Needless to say B’s coach Claude Julien wasn’t too happy after a loss where the Bruins might have had more success with a smarter approach to holding the puck. 

“There were a lot of problematic things [in the loss]. No doubt that the power play could have helped us in the first period, and failed to do that. They’ve got to be better,” said Julien. “We needed some saves tonight, and we didn’t get them. [Anton Khudobin] has got to be better. 

“A lot of things here that we can be better at, and take responsibility [for]. But at the same time, you got to move on here.  It’s one of those nights that had we been smarter from the get go, we would have had a chance.”

Clearly it was about a lacking group effort when dissecting the loss, and the minus-3 for David Krejci on Thursday night marked back-to-back negative performances from the playmaking Czech center in big spots. The goaltending was shoddy with Anton Khudobin allowing four goals on 22 shots for Colorado, and unable to make plays on a couple of Colorado shots from outside the painted area that built up the Avs lead in the first place. 

But it was also very much about the inability of the Bruins to generate consistent offense outside of David Pastrnak’s offensive burst in the second period, and the complete breakdown of the Boston power play in the opening 20 minutes. The Bruins struggled to enter the zone in their first PP possession of the game, and then allowed a Nathan MacKinnon shorthanded goal after Torey Krug futilely dove at the blue line to try and keep the puck in the offensive zone. 

The Krug misplay at the offensive blue line gave MacKinnon a clear path the net, and he buried a wrist shot past Khudobin to get the one-sided loss rolling. Beyond the costly mistakes that ended up in the back of the net, the Bruins looked sloppy and slow-reacting in their breakouts and more than willing to settle for outside perimeter shots.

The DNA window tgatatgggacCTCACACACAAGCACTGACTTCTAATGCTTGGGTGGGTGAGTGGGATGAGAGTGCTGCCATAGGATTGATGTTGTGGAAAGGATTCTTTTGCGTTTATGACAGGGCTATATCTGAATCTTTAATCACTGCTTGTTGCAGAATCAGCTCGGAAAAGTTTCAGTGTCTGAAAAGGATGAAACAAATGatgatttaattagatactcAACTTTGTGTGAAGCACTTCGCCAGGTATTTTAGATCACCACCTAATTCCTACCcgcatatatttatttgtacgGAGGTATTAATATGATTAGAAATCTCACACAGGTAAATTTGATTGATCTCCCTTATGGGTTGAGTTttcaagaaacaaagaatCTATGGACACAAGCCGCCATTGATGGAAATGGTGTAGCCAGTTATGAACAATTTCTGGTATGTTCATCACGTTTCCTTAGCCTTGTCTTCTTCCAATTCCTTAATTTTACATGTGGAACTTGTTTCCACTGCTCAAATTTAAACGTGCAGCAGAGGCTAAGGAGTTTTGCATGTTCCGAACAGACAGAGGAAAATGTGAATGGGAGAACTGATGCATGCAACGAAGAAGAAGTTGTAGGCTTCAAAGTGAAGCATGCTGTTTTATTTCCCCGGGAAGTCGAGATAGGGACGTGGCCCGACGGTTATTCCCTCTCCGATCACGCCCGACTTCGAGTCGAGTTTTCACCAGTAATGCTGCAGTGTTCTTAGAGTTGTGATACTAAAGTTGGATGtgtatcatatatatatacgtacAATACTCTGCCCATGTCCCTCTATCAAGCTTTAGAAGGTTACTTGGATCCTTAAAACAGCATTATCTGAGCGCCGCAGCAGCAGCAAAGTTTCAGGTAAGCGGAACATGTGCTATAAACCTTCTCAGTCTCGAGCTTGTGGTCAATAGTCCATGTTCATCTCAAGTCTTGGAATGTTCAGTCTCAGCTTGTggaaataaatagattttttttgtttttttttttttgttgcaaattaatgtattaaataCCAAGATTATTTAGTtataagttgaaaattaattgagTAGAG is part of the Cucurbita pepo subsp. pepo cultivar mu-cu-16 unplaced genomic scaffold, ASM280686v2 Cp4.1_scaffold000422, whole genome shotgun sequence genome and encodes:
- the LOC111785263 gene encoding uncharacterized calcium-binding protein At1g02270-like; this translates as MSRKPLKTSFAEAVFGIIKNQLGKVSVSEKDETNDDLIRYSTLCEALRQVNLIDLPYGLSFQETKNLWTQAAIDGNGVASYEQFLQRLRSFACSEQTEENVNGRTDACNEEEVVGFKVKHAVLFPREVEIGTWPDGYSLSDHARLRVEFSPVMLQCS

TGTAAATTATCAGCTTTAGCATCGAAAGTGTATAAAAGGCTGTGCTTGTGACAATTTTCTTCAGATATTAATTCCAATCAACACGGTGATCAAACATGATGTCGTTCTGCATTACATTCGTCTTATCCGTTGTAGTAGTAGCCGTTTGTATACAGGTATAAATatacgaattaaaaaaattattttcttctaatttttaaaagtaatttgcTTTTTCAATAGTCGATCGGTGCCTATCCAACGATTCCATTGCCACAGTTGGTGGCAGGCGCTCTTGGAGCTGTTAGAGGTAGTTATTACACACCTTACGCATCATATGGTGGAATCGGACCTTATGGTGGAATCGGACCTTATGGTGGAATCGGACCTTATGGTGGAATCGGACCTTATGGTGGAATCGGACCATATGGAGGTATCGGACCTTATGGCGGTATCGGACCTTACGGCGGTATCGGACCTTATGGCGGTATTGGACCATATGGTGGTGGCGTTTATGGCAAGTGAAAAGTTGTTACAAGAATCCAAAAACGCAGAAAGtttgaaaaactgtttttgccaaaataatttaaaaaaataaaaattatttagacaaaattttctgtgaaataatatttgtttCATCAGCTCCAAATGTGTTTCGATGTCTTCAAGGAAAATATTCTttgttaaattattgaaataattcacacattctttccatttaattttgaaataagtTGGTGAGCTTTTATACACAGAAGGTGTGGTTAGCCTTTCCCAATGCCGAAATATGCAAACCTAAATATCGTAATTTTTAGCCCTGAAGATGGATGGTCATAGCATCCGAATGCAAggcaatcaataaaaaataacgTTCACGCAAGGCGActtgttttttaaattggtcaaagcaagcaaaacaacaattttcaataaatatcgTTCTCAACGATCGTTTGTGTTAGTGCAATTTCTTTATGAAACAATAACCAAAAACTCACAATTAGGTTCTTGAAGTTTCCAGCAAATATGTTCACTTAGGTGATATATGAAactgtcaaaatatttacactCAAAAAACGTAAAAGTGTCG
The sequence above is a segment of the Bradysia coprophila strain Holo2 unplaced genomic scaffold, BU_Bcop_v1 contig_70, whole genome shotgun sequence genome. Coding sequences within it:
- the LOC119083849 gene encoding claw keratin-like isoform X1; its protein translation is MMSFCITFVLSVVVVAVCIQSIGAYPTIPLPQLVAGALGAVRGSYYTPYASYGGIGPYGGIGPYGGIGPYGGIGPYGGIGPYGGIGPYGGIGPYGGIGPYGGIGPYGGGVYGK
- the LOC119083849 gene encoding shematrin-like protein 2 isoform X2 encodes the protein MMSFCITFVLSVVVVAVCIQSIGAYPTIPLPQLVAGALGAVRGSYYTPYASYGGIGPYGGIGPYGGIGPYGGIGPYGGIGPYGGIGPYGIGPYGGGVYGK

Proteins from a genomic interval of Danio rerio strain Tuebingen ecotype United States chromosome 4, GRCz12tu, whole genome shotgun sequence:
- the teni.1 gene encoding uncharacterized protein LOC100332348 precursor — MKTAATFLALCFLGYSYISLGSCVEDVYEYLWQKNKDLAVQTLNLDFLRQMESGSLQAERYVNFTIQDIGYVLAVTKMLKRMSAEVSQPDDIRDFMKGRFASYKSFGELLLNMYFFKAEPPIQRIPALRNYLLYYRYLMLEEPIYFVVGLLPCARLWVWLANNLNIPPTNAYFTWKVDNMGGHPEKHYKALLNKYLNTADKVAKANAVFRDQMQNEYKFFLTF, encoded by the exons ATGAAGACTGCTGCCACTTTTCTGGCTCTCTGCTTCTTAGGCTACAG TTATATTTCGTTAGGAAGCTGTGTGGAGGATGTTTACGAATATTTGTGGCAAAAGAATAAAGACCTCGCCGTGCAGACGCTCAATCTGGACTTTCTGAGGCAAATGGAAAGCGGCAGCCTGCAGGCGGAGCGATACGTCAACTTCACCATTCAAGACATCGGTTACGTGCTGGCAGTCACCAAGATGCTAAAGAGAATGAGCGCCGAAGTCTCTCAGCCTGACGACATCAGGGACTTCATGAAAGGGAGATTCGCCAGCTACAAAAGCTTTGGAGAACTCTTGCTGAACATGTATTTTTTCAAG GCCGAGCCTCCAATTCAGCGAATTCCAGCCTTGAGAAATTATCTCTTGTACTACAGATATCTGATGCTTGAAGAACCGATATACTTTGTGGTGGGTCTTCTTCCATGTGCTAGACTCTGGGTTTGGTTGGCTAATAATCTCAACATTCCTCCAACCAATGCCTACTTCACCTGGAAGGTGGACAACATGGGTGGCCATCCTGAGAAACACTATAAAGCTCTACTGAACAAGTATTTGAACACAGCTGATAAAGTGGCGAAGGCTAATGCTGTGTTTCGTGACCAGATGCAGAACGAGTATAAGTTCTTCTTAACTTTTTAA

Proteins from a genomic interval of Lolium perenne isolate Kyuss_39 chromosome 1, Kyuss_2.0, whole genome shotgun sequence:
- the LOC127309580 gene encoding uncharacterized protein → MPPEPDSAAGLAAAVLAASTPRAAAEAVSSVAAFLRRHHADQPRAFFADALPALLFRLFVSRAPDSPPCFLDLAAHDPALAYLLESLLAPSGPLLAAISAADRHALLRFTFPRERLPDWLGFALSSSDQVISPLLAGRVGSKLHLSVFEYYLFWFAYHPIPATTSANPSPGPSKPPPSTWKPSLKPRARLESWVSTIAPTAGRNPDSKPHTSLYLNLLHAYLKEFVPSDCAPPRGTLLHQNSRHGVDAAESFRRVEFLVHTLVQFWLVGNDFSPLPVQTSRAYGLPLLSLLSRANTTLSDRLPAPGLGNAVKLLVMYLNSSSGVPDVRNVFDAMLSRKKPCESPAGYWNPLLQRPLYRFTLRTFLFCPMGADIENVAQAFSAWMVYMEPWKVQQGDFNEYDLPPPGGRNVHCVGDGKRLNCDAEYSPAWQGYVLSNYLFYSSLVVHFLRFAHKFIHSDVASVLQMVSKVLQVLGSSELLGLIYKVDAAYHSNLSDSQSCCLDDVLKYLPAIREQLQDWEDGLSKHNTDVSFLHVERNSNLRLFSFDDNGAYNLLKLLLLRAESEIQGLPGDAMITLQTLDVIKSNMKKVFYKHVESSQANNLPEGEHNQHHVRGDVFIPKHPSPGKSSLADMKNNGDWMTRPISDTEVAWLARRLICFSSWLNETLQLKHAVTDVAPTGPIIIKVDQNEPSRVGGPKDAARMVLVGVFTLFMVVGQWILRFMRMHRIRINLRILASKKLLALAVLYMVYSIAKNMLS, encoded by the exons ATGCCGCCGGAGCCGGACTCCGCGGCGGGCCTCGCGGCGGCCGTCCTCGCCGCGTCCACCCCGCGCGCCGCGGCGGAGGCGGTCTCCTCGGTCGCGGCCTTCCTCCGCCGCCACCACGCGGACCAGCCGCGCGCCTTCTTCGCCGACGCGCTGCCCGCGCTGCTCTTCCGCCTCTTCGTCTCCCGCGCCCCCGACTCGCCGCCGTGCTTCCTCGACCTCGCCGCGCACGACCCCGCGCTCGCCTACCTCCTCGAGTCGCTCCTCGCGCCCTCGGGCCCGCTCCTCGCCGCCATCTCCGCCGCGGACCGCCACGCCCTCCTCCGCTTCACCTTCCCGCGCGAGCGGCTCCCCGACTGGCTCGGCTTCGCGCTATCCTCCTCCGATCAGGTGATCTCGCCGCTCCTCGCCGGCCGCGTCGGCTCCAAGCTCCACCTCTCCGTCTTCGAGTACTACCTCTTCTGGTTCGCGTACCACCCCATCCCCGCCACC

That doesn’t exactly make for a winning combo even when it comes against a flawed, underachieving team like Colorado, and especially when it comes less than 24 hours after a hard-fought road game in Washington DC. 

“I think we were still sleeping there early in the game and they were able to capitalize on their opportunities. We couldn’t claw our way back,” said Brad Marchand, who picked up an assist on David Pastrnak’s second goal of the night on a perfect dish for the one-timer. “I think it was definitely a mental [block]. You’re able to battle through that physical fatigue. It was more the mental mistakes and not being prepared right off the hop of the start of the game. Again, that’s kind of where we lost it.”

The sleepwalking Bruins lost Thursday night’s valuable two points as soon as the opening puck was dropped against the Avalanche, of course, and the Bruins never got out of lollygag mode at a time when intensity should have been automatic. 

THURSDAY NIGHT FOOTBALL: Chiefs hold off Raiders 21-13 to take control of AFC West


THURSDAY NIGHT FOOTBALL: Chiefs hold off Raiders 21-13 to take control of AFC West

KANSAS CITY, Mo. - Tyreek Hill had touchdowns receiving and on a punt return, Kansas City's defense made life miserable for Oakland quarterback Derek Carr, and the Chiefs beat the Raiders 21-13 on a frigid Thursday night to take control of the AFC West.

Charcandrick West also had a touchdown run for the Chiefs (10-3). They moved into a first-place tie with Oakland (10-3) but holds the tiebreaker with two wins over their longtime divisional rival.

Click here for the complete story